Von Theo Moore
24.02.2022 / the-crumb.com
The idea of the uncanny valley was first introduced by Japanese roboticist Masahiro Mori, writing in the 1970s: 'I have noticed that, in climbing toward the goal of making robots appear human, our affinity for them increases until we come to a valley, which I call the uncanny valley.'
The expected response to advanced robots becoming more and more human-like, is an increasing level of affinity to these machines. Mori proposed that actually there is a point when an artificial replica begins to look too realistic; in his example of a lifelike prosthetic hand he argues that 'when we realise the hand, which at first sight looked real, is in fact artificial, we experience an eerie sensation.' The hand dips into the uncanny valley.
This is Rimini Protokoll Company's UK premiere of Uncanny Valley. A one-man, autobiographical monologue by the German writer Thomas Melle. Except, it's not Thomas Melle. The speech is delivered by an eerily life-like, robotic replica of the author, who sits in a chair, one leg delicately crossed over the other, with a glass of water on the table next to him. His body is filled out like a Guy Fawkes, slightly too square, slightly not human; but his face, from a distance, could easily be considered the real thing - if it weren't for the mass of wires that protrude from the huge hole in the back of his head.
The story that Melle, or Melle 2 as director Stefan Kaegi affectionately dubs him, tells is a moving response to Melle's experience of his bipolar disorder. After writing his autobiography, Melle struggled with the subsequent string of interviews, the necessity to constantly go over his illness in order to sell his book was not a pleasant experience. Now, he has a robot that can do it for him. One that cannot feel vulnerable, that cannot feel nervous, but, as Melle 2 proved, can still elicit an emotional reaction from its audience.
Uncanny Valley is a fascinating show, and it is always special to see something in a theatre unlike anything you've ever seen. It raises a plethora of questions about humanity, about our relationship to robots, about our reliance on algorithms and technology. Ultimately, it is Melle's story that endears his robot equivalent to us, yet there are moments when I listen to Melle's voice, that emanates from his robotic doppelgänger, and look into the dark eyes of his double, that I feel a shiver go down my arms. The water on the table next to him is a lovely touch. Of course he can't drink it, water and wires are not a good match, and even if they were this version of Melle is incapable of thirst - but even so, there is a glass of water; a humorous suggestion at his potential for humanity.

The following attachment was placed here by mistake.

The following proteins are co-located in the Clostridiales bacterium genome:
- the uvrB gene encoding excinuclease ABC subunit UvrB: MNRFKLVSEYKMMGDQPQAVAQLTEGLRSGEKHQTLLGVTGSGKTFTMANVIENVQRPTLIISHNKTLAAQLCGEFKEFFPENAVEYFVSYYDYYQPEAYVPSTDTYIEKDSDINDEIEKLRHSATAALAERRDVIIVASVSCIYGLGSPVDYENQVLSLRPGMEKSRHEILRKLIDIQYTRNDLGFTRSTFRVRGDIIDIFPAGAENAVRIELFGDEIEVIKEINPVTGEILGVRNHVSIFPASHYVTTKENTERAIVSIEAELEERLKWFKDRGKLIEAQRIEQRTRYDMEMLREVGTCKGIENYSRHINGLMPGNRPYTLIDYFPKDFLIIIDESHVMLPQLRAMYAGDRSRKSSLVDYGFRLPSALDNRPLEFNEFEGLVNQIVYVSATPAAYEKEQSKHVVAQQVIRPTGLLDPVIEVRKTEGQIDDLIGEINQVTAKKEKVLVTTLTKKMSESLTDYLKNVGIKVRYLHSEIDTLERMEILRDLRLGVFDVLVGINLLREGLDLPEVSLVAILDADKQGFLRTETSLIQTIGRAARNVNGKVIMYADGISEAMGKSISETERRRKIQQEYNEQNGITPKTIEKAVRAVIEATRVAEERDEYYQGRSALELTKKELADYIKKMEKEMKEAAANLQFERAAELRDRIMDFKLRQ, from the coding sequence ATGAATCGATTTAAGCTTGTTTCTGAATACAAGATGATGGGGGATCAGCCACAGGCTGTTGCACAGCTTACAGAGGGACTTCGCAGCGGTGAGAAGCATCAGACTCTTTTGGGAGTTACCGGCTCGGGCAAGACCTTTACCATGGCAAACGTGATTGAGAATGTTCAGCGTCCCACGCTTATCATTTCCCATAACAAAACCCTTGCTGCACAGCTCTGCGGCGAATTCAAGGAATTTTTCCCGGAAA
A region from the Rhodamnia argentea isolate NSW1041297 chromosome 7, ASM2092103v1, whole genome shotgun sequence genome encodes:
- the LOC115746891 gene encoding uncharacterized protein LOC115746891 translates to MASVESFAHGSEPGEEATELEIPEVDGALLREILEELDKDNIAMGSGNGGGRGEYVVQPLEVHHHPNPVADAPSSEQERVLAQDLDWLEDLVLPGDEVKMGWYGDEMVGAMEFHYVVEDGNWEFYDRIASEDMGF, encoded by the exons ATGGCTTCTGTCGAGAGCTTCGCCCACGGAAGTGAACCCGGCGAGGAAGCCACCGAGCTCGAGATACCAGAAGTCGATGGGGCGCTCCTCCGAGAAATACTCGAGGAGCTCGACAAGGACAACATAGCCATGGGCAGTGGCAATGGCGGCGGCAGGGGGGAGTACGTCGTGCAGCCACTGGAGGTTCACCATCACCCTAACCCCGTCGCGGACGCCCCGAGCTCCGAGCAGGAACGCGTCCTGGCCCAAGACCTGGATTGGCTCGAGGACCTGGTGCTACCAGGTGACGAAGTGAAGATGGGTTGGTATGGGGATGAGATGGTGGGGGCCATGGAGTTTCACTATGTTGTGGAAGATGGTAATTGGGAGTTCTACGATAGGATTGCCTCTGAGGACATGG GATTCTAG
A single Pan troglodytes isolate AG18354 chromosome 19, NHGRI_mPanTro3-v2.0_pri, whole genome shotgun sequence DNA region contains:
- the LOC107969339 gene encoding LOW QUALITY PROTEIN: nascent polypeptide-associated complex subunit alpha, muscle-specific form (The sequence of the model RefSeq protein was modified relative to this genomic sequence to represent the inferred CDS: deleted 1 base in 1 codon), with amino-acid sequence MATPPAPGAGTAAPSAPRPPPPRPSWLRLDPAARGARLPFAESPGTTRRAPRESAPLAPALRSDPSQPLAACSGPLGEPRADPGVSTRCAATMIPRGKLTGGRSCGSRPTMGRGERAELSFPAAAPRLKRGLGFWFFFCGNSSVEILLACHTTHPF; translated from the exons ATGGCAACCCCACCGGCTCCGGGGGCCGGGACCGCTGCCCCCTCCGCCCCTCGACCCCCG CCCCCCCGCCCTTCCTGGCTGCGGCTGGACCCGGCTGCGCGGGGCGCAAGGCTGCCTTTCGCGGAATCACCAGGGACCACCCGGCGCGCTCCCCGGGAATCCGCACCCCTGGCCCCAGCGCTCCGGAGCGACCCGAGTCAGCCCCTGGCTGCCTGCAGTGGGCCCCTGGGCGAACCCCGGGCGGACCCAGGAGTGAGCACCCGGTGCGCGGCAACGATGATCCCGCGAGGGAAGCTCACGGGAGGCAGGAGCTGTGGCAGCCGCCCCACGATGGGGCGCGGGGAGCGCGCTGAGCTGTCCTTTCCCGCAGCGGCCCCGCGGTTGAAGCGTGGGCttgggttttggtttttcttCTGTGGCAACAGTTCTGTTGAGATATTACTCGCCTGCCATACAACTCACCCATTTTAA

The robot questions us too, instructing us to close our eyes and think of our first memories - how many of these are real? How many of them are photos, or videos from a camera lens that we've since reformatted as images stemming from our minds eye? How much of our lives now reside in digital spaces anyway? We are motivated to question our already symbiotic relationship with tech: haven't we all felt a certain 'phantom pain' when we forget to take our phones out with us, as if we've lost an additional limb?
Whilst the entire show can run, from start to finish, at the press of a button - with every action, interaction, lighting change, and projection programmed to run without a hitch - Melle 2 makes us wonder whether we are all programmed: robots by technicians, humans by social convention. Sure, you might say, we have the freedom to burst out of our programming at any time, to behave in random, unpredictable ways, to quit our jobs, travel the world, experience life as a real thing - but how many of us do it? As the lights go down, we applaud - we clap for a writer who isn't there, for a director in a different country, for a robot that can't appreciate it, but it is expected of us, and so we do it.